Other collaboration tools for remote teams include to-do list apps, scanning apps, e-signature tools, and instant message and video conferencing platforms. Different tools will benefit different teams, so it’s worth doing your research and talking to experts about what will suit your organisation best, as well as asking for feedback from your team on what works for them.

4. Trust your team

If you can’t trust your team, then remote working is no longer effective. Not only will you be spending excessive energy micromanaging and worrying about whether work is being done, but your employees will also feel the added stress of being checked on constantly, which will affect their productivity, which will make you worry more… The cycle is vicious and unhelpful for all parties.

Some of your concerns can be allayed by setting expectations around communication—instant messages require a quick response, emails can be responded to within four hours, let the team know when you’re going on ‘do not disturb’ for a few hours—but you also just need to trust your people. If they got the work done in the office, trust that they can get the work done at home.

5. Provide opportunities for social interaction

Providing your employees with opportunities to talk with each other about non-work topics is crucial for countering feelings of loneliness and creating a cohesive team. This is particularly important when workers have been abruptly transitioned to working from home.

Allowing time at the beginning of daily check-ins for catching up with one another, particularly after the weekend, can help workers to feel more connected. Other virtual events, such as birthday celebrations, coffee chats, team lunches and after-work drinks can also go a long way to reducing feelings of isolation and increasing belonging.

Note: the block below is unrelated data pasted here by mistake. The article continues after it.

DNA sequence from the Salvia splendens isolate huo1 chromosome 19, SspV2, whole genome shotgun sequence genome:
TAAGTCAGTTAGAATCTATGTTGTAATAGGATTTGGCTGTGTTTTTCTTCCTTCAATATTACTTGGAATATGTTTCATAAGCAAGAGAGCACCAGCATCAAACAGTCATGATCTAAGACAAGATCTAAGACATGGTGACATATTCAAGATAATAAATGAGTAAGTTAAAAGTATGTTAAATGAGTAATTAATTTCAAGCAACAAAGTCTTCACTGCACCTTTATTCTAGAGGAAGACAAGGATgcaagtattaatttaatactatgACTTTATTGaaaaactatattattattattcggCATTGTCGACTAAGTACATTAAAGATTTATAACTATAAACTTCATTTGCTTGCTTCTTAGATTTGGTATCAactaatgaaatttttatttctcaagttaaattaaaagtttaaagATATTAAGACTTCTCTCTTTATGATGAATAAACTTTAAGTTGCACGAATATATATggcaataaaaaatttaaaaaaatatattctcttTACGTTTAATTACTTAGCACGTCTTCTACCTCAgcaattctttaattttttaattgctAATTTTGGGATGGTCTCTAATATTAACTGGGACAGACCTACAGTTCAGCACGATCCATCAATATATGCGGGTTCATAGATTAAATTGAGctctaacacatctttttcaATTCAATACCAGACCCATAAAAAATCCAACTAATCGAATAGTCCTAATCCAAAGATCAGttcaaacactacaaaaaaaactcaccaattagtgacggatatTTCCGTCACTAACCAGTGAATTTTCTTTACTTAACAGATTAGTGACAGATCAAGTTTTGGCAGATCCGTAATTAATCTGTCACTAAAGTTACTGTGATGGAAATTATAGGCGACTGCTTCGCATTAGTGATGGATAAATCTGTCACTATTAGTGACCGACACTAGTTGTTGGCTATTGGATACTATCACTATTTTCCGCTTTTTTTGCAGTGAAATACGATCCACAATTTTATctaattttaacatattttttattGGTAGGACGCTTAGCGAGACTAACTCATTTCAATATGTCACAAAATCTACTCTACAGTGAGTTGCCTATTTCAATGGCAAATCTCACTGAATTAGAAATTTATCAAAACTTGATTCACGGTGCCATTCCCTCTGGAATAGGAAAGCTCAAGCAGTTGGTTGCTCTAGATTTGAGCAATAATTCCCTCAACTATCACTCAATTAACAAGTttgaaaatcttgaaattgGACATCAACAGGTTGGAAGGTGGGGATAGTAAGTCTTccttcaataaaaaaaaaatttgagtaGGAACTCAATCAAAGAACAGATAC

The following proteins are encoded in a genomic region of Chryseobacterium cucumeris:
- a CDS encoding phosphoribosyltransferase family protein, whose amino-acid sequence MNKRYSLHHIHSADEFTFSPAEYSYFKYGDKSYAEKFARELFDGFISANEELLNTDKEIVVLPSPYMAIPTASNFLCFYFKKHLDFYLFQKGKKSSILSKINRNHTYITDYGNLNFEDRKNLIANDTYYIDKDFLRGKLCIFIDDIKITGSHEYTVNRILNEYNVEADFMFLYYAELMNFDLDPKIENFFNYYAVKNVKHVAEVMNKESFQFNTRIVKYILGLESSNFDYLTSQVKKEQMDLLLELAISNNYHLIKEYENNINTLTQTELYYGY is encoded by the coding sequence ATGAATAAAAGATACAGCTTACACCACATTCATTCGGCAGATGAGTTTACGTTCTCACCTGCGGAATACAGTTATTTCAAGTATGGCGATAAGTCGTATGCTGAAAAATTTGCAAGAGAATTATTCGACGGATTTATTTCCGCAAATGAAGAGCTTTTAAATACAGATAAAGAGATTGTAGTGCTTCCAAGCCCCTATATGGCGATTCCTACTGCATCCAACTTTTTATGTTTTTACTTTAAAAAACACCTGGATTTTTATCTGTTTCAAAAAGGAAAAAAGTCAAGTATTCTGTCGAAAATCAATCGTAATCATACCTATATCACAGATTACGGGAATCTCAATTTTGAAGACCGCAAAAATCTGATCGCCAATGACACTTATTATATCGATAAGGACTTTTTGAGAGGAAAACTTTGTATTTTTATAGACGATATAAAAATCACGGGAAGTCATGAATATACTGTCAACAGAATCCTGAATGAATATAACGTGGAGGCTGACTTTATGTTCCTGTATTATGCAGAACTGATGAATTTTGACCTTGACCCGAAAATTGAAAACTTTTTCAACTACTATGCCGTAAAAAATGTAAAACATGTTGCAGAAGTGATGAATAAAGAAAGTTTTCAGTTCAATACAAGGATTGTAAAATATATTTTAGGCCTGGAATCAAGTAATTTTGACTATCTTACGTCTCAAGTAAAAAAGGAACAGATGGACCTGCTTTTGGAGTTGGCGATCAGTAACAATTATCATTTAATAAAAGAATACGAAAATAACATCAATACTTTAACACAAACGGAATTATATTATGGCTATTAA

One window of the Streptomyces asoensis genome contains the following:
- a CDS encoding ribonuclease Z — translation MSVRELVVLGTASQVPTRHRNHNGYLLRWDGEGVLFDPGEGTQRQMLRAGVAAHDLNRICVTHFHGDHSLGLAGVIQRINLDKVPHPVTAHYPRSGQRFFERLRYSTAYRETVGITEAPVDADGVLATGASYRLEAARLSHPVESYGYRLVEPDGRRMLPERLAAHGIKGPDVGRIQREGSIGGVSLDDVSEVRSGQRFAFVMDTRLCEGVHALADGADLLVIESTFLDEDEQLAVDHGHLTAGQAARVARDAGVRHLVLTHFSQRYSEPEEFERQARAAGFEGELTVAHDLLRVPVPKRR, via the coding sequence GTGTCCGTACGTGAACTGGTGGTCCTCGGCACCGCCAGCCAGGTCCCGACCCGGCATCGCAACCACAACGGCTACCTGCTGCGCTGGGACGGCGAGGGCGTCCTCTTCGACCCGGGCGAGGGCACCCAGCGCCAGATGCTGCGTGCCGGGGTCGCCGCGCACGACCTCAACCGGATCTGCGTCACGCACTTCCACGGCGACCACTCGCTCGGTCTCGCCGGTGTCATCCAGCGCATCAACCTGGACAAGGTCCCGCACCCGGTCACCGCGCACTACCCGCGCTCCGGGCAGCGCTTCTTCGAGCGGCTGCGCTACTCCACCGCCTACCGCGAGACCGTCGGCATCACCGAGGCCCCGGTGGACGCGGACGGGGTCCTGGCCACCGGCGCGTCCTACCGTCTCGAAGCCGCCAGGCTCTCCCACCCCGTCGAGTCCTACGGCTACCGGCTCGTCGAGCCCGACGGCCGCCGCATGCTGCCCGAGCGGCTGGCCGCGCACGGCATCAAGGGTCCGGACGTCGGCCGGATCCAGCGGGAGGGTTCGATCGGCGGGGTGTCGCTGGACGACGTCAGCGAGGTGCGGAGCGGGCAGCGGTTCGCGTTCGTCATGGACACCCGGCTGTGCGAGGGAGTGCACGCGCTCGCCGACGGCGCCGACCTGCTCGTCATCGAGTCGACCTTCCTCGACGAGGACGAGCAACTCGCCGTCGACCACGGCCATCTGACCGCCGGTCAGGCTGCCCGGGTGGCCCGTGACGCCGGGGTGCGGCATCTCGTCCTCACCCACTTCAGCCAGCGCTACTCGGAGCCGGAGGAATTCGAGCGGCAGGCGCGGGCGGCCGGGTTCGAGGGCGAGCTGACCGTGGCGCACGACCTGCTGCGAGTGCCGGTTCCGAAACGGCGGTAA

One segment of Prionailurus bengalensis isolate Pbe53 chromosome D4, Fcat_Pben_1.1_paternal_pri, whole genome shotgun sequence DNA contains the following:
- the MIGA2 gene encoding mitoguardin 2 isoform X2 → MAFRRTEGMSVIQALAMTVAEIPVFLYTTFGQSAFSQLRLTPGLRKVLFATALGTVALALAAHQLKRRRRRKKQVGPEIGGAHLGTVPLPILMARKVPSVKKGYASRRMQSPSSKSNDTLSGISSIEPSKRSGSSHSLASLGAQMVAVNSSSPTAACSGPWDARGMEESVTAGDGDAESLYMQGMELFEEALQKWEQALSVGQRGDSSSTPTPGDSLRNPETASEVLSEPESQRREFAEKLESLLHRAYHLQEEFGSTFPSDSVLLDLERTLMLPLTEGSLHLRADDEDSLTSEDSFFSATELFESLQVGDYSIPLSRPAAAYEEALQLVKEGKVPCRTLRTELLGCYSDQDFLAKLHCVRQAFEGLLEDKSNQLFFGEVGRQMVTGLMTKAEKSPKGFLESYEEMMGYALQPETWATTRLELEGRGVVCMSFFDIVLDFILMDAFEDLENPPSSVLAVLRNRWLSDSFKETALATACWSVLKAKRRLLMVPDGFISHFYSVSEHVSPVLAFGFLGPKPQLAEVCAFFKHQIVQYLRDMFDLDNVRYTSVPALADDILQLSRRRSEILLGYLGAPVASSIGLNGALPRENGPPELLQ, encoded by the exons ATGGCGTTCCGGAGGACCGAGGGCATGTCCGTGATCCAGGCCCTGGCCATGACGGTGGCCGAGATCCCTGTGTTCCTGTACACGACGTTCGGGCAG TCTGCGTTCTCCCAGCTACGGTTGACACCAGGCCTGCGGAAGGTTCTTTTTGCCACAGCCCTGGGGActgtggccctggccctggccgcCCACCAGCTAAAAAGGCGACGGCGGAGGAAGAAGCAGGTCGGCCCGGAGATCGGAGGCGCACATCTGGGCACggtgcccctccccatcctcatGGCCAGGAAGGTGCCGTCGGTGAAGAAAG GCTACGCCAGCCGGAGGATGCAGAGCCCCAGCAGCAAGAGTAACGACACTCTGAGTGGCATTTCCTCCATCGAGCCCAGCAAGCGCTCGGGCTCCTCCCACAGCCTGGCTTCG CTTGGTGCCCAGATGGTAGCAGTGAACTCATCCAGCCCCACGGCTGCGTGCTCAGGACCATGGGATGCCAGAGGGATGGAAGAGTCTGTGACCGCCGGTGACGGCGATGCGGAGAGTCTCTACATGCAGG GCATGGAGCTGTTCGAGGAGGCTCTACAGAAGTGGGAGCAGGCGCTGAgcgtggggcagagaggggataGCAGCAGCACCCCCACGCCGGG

6. Encourage employees to focus on physical and mental health

Physical and mental health is important for all employees, especially in times of crisis or when remote work has been forced on them suddenly. Encourage your workers to exercise regularly, eat well, get enough sleep, take regular breaks, maintain a routine, stay connected online and have healthy boundaries between work and home life. If your employees know that their wellbeing is a priority and see you demonstrating this balance in your own life, then they’re more likely to follow your example.

7. Offer encouragement and support

Working from home can be a struggle for some, particularly when there are unprecedented outliers, such as a global pandemic. Checking in with your employees to see how they’re coping with remote work and offering a listening ear can help with managing anxiety.

Employees will often look to managers to determine how to react to sudden changes in the work environment. Acknowledging workers’ anxieties and concerns, while also indicating your confidence and trust in their work and the team, will make managing your hybrid workforce significantly easier.

Building a resilient and productive hybrid work environment requires the right hardware, software and processes. Download our Guide to Hybrid Workplace Strategy for a step-by-step strategy for implementing an effective hybrid work model that equips your employees to work anywhere, any time.